The implicit interest rates in leases for cars are from 8-11%.

So if you were to do a real comparison it would be comparing salary packaging a leased car with using the equity in your home. There may be a tax saving between leasing you car in your own name and salary packaging it BUT that tax saving will be reduced by the extra funding costs of the interest rate in the lease when compared to the interest rate on your home loan.

Don’t compare leasing under salary packaging with leasing in own name. Compare leasing under salary packaging with borrowing from your bank using the equity on your home loan. And I dare you to ask the packaging companies to do this calculation for you… And watch them sweat…

Categories
FBT Planning Stuff

Even crazier (and legal) salary packaging ideas

In the National Tax Liaison Group FBT Subcommittee (yes I have sat on this committee and it is full of FBT nerds…) in November 2005 the Commissioner confrimed that, as an employer can provide a benefit to an employee for their long service valued at $1,000 after 15 years, increasing by $100 every year after that, and there is no FBT payable, an employee could ask their employer to package a long service award in their 15th year worth $1,000, then another $100 in the 16th year, then another $100 in the 17th year, and so on.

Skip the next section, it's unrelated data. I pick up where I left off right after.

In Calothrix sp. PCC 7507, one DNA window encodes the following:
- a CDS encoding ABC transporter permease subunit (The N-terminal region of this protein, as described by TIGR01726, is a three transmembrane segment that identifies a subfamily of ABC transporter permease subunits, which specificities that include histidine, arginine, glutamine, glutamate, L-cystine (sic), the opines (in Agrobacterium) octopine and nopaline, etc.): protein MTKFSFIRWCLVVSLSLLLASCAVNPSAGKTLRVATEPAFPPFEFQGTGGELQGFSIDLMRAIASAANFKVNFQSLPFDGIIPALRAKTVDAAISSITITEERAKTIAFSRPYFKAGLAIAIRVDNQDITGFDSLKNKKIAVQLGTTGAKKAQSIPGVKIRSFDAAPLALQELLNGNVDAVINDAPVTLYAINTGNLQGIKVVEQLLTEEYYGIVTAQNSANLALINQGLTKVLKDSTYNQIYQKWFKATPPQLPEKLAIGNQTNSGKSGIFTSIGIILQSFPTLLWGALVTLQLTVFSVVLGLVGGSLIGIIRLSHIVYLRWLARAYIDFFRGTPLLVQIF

Just remember the benefit truly needs to be in recognition of long service and available to all employees so have a policy in place that allows this.

Categories
FBT Planning Stuff

Crazy (but legal) salary packaging options…

An expense fringe benefit arises when an expense is reimbursed, irrespective of when the employee incurred the expense that is reimbursed. So if you forgot to salary package an expense that it would have been beneficial to salary package then just get it reimbursed today and the benefit arises.

First a silly example… For ten years you purchase the Australian Financial Review online for $770 each year ($70 GST). Why not reduce your salary by $7,000 ($700×10 year), get the $7,700 reimbursed and have the employer recover the $70 of GST for each year ($700). You just have to track down the tax invoices and you will get $700 for it…